Tue, 6 Dec 2005 11:58:3
VL and punitive damages
Foster wrote (in part):
some extent his Honour's judgement (see -) depended on distinguishing
the terms of the 1983 Act from the judgement of Kitto J in Darling
Island Stevedoring and Lighterage Co Ltd v Long (1956-57) 97
CLR 36. That is, because the 1983 Act was clear that the State was
liable for the "torts" of the officer rather than the
"actions" of the officers, it was not possible to argue
that it implemented the so-called "master's tort" theory
represented by the judgement of Kitto J in that case. It seems fairly
clear however that in a very polite and restrained way Basten JA
was tip-toing around the clash of views represented by the judgements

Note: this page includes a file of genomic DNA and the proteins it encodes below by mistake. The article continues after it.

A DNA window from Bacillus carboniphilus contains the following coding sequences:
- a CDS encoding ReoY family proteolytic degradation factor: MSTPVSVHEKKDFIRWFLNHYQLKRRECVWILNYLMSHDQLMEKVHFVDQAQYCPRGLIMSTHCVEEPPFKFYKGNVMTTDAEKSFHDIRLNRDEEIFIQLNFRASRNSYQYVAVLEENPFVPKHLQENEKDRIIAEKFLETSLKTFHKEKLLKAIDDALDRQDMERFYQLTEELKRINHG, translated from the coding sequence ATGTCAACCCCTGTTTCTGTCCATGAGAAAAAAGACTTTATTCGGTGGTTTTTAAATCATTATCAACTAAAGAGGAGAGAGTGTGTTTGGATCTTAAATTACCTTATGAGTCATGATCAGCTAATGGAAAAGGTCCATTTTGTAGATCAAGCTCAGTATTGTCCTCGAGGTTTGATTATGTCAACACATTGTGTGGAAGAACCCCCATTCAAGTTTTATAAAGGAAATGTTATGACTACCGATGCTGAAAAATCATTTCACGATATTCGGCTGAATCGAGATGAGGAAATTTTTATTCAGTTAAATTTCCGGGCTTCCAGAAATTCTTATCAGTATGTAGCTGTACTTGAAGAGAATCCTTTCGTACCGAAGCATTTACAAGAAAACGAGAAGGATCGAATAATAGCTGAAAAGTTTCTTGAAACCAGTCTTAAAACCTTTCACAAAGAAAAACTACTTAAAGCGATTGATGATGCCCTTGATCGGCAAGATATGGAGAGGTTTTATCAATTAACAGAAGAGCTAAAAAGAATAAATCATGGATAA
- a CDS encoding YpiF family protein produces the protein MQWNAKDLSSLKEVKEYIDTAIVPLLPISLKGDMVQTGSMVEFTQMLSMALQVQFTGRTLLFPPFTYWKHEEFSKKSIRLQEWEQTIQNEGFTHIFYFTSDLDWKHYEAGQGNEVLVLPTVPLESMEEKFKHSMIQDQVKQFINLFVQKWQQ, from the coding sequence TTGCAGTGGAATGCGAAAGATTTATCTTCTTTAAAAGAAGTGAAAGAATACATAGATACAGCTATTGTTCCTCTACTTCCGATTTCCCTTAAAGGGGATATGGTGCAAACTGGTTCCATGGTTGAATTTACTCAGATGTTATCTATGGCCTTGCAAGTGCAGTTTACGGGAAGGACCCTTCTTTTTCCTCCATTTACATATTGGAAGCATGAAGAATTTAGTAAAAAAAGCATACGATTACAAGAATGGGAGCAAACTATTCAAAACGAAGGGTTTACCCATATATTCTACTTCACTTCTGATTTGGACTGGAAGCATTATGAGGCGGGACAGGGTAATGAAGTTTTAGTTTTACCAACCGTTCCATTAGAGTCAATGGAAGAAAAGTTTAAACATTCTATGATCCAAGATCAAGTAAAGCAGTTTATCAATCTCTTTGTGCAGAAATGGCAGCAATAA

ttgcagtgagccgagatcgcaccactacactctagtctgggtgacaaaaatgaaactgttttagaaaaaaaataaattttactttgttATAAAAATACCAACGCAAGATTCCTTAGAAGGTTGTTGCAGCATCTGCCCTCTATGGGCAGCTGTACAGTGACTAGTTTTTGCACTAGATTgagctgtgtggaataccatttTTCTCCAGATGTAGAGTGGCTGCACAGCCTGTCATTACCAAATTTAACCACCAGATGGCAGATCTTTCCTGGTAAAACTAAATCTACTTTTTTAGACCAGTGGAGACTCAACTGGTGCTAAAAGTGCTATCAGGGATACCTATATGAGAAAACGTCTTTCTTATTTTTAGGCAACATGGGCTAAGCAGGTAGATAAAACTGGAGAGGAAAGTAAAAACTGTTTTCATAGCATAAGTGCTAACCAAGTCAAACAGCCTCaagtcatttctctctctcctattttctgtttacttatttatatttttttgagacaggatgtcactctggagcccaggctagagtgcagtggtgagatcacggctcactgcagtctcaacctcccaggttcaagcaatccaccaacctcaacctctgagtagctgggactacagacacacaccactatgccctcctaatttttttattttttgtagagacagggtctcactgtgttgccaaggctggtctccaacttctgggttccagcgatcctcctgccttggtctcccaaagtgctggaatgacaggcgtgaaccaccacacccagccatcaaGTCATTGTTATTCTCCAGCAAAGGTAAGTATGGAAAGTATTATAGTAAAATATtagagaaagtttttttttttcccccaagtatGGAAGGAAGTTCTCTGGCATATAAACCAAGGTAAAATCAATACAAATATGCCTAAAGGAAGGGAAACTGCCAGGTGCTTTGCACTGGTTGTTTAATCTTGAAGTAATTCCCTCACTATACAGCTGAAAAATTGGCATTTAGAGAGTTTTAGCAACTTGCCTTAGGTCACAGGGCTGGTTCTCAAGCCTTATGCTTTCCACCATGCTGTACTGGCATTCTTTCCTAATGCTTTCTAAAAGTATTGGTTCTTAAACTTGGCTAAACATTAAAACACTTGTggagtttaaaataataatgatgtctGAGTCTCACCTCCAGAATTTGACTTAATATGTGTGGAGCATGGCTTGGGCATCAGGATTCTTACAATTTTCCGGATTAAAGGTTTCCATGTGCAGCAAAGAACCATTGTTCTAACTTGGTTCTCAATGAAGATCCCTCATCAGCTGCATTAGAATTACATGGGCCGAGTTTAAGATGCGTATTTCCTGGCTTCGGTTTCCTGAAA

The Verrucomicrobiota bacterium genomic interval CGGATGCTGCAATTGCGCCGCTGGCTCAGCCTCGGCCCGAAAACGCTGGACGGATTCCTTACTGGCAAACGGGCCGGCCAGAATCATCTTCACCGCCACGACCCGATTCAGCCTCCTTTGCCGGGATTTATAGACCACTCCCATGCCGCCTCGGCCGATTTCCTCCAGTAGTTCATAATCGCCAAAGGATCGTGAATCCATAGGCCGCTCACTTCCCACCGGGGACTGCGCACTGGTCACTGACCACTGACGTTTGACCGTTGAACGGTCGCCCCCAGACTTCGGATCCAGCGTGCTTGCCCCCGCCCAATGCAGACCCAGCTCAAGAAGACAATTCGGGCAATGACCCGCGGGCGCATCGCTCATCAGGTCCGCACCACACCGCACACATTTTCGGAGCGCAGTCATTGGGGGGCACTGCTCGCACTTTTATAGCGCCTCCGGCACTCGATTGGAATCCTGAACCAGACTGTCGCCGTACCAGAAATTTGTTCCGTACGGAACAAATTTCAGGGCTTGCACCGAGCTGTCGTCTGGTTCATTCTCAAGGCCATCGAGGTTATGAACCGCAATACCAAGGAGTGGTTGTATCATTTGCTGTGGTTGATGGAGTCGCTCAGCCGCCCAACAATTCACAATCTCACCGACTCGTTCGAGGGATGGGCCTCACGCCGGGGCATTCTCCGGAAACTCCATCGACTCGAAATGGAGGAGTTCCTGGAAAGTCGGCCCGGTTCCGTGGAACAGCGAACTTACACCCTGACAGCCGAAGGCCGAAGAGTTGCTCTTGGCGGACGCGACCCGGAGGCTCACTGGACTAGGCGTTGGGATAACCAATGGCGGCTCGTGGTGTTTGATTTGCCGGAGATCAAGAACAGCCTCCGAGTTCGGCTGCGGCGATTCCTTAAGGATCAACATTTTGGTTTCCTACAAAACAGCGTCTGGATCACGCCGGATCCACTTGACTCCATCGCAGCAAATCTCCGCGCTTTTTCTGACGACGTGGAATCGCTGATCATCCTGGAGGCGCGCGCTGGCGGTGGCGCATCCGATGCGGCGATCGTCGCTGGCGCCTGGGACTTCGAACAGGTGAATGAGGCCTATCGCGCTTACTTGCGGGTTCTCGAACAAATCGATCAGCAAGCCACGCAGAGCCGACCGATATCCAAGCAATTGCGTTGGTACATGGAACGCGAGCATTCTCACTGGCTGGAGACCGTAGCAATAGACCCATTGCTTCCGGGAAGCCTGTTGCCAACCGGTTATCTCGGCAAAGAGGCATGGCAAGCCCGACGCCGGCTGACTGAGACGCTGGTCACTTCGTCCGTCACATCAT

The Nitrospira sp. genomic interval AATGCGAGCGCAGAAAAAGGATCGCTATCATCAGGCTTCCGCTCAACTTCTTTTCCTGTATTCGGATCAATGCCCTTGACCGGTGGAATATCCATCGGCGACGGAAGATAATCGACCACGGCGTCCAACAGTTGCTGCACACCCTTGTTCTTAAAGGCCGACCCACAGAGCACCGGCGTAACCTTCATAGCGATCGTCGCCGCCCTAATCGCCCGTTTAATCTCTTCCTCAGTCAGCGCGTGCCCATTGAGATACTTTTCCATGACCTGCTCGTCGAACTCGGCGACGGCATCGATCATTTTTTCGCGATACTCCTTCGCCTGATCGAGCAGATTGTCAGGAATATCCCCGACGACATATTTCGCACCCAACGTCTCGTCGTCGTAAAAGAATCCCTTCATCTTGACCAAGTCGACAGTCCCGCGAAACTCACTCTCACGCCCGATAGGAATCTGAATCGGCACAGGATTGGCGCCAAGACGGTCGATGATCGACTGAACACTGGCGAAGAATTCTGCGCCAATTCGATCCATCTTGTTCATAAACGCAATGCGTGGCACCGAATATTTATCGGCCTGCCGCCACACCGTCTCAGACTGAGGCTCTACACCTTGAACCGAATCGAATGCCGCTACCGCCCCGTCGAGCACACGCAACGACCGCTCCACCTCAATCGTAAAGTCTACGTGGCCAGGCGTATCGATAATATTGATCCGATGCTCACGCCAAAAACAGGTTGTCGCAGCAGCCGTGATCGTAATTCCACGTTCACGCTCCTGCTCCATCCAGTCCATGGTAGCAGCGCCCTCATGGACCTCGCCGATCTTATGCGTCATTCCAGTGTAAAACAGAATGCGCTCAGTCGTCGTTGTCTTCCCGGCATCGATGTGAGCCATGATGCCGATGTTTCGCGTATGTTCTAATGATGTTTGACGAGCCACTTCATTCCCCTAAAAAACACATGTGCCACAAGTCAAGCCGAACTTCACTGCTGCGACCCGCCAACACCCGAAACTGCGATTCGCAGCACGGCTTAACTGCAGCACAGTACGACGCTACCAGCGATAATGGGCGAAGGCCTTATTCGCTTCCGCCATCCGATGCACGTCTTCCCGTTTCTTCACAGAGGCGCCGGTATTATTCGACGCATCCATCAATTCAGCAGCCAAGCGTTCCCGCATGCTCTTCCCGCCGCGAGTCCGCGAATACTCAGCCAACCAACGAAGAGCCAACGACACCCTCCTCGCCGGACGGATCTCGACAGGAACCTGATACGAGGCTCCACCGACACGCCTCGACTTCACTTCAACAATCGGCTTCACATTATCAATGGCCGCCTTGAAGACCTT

of Fullagar J and Kitto J in the Darling Island case. It
would be nice if the High Court would revisit the area and make
it clear once and for all that the "servant's tort" theory
is the one that courts apply these days.
the difficulty with adopting Fullagar J's view as to the nature
of vicarious liability is that, if correct, Darling is wrongly decided?
At least Kitto J explains the result.
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